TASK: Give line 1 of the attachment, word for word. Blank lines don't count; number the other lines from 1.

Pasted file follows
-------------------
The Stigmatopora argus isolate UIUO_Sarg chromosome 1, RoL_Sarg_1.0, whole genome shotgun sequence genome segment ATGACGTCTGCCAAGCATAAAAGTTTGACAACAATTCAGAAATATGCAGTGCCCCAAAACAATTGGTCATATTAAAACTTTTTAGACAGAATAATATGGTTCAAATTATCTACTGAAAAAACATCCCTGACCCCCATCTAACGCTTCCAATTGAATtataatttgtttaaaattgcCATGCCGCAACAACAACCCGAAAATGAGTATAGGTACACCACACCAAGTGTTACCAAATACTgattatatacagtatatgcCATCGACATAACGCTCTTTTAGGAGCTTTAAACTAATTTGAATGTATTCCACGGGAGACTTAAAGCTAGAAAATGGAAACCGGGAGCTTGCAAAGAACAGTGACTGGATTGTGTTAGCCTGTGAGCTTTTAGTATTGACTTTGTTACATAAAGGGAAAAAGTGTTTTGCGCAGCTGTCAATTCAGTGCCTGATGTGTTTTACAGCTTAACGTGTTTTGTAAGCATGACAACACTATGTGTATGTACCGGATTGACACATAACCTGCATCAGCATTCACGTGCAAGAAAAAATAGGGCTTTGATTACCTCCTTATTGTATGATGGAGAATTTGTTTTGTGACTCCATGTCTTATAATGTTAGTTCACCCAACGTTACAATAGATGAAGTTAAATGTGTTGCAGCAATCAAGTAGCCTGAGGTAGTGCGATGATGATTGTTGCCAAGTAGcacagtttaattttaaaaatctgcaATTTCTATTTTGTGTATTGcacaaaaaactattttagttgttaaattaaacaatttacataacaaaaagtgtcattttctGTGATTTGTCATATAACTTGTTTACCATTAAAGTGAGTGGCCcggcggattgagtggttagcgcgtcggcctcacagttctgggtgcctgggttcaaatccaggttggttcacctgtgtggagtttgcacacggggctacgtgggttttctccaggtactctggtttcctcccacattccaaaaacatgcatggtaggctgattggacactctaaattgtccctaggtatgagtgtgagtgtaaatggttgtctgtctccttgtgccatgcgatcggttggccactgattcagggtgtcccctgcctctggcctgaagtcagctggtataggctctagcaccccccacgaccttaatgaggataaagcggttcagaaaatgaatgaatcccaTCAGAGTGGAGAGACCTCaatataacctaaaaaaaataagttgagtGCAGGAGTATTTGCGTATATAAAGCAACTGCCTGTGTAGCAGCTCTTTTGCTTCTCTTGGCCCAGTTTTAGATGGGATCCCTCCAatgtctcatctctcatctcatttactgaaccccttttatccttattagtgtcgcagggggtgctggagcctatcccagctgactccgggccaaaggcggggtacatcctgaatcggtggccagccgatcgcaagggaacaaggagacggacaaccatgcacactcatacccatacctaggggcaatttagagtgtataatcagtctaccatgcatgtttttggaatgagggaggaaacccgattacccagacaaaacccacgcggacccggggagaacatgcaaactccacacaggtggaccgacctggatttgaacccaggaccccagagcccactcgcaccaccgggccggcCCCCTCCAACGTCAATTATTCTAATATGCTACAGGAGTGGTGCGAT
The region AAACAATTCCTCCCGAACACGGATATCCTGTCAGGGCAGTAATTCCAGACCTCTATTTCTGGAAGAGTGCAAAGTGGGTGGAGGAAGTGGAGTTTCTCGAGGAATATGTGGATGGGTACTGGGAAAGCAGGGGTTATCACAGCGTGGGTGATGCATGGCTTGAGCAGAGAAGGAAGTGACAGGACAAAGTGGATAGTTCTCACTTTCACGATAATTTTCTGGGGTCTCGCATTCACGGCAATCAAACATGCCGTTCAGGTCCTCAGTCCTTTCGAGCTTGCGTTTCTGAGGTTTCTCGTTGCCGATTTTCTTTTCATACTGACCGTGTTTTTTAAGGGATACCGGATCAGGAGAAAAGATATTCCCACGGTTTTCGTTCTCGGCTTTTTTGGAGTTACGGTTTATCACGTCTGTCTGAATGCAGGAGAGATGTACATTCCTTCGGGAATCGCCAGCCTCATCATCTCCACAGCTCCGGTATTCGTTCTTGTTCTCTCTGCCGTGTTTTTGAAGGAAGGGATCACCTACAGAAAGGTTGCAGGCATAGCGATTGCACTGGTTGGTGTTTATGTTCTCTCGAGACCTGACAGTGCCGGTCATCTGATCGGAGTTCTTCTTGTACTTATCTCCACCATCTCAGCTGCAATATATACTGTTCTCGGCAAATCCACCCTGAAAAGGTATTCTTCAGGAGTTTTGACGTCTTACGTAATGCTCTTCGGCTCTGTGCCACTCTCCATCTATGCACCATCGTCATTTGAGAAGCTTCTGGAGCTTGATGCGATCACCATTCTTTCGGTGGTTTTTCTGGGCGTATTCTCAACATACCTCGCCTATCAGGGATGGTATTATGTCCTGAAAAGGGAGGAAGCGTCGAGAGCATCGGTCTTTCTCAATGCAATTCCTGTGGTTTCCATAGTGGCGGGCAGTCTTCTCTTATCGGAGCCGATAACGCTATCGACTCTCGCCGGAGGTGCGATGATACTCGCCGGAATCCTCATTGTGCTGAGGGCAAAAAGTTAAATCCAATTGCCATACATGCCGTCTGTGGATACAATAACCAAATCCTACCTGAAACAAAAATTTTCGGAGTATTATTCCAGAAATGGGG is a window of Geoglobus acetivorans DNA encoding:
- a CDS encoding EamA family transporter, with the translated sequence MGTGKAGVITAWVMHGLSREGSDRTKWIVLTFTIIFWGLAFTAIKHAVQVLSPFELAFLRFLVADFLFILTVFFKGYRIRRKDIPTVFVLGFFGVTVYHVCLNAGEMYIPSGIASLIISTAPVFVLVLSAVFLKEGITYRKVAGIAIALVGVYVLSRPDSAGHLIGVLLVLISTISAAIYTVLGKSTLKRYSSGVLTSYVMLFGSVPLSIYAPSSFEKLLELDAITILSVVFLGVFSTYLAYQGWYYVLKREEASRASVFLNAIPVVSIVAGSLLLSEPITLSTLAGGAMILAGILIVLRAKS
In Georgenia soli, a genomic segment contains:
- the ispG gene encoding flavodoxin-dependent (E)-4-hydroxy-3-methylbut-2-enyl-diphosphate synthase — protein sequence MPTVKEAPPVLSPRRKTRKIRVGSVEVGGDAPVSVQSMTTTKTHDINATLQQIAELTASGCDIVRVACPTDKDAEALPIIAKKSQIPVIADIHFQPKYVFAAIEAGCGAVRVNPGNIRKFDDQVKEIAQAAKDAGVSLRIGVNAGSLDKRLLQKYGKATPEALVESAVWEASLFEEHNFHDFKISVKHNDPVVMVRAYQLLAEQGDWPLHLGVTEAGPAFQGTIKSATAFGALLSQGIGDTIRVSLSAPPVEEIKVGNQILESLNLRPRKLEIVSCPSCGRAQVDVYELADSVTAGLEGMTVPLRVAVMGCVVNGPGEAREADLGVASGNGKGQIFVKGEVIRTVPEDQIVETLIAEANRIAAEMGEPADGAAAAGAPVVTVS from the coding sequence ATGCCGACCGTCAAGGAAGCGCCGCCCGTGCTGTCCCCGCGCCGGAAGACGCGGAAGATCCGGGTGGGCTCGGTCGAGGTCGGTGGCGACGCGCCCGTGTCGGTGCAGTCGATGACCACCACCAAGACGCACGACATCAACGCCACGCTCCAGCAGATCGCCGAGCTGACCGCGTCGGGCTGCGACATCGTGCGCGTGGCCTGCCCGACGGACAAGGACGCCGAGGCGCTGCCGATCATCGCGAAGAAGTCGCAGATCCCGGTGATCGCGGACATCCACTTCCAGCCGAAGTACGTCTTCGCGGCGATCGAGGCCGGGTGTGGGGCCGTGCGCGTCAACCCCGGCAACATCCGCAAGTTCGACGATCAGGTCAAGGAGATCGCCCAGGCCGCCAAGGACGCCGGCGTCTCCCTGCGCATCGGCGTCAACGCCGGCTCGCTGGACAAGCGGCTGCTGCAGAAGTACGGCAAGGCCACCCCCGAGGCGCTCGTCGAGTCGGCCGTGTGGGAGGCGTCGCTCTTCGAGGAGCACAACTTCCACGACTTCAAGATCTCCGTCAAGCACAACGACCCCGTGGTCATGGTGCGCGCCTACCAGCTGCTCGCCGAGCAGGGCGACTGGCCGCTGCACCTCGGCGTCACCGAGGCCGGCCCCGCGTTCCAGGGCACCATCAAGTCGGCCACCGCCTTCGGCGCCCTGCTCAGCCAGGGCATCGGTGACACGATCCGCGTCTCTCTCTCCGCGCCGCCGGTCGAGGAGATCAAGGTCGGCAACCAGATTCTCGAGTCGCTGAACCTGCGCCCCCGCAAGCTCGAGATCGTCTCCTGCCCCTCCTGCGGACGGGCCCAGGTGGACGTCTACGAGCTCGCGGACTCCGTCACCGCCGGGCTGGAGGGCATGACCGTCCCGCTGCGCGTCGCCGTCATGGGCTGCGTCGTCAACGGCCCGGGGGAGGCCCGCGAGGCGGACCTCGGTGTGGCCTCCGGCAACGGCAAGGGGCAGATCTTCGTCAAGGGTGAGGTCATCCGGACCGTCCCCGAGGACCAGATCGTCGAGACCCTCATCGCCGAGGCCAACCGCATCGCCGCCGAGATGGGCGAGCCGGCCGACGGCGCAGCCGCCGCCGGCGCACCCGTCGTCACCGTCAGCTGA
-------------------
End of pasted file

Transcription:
The Stigmatopora argus isolate UIUO_Sarg chromosome 1, RoL_Sarg_1.0, whole genome shotgun sequence genome segment ATGACGTCTGCCAAGCATAAAAGTTTGACAACAATTCAGAAATATGCAGTGCCCCAAAACAATTGGTCATATTAAAACTTTTTAGACAGAATAATATGGTTCAAATTATCTACTGAAAAAACATCCCTGACCCCCATCTAACGCTTCCAATTGAATtataatttgtttaaaattgcCATGCCGCAACAACAACCCGAAAATGAGTATAGGTACACCACACCAAGTGTTACCAAATACTgattatatacagtatatgcCATCGACATAACGCTCTTTTAGGAGCTTTAAACTAATTTGAATGTATTCCACGGGAGACTTAAAGCTAGAAAATGGAAACCGGGAGCTTGCAAAGAACAGTGACTGGATTGTGTTAGCCTGTGAGCTTTTAGTATTGACTTTGTTACATAAAGGGAAAAAGTGTTTTGCGCAGCTGTCAATTCAGTGCCTGATGTGTTTTACAGCTTAACGTGTTTTGTAAGCATGACAACACTATGTGTATGTACCGGATTGACACATAACCTGCATCAGCATTCACGTGCAAGAAAAAATAGGGCTTTGATTACCTCCTTATTGTATGATGGAGAATTTGTTTTGTGACTCCATGTCTTATAATGTTAGTTCACCCAACGTTACAATAGATGAAGTTAAATGTGTTGCAGCAATCAAGTAGCCTGAGGTAGTGCGATGATGATTGTTGCCAAGTAGcacagtttaattttaaaaatctgcaATTTCTATTTTGTGTATTGcacaaaaaactattttagttgttaaattaaacaatttacataacaaaaagtgtcattttctGTGATTTGTCATATAACTTGTTTACCATTAAAGTGAGTGGCCcggcggattgagtggttagcgcgtcggcctcacagttctgggtgcctgggttcaaatccaggttggttcacctgtgtggagtttgcacacggggctacgtgggttttctccaggtactctggtttcctcccacattccaaaaacatgcatggtaggctgattggacactctaaattgtccctaggtatgagtgtgagtgtaaatggttgtctgtctccttgtgccatgcgatcggttggccactgattcagggtgtcccctgcctctggcctgaagtcagctggtataggctctagcaccccccacgaccttaatgaggataaagcggttcagaaaatgaatgaatcccaTCAGAGTGGAGAGACCTCaatataacctaaaaaaaataagttgagtGCAGGAGTATTTGCGTATATAAAGCAACTGCCTGTGTAGCAGCTCTTTTGCTTCTCTTGGCCCAGTTTTAGATGGGATCCCTCCAatgtctcatctctcatctcatttactgaaccccttttatccttattagtgtcgcagggggtgctggagcctatcccagctgactccgggccaaaggcggggtacatcctgaatcggtggccagccgatcgcaagggaacaaggagacggacaaccatgcacactcatacccatacctaggggcaatttagagtgtataatcagtctaccatgcatgtttttggaatgagggaggaaacccgattacccagacaaaacccacgcggacccggggagaacatgcaaactccacacaggtggaccgacctggatttgaacccaggaccccagagcccactcgcaccaccgggccggcCCCCTCCAACGTCAATTATTCTAATATGCTACAGGAGTGGTGCGAT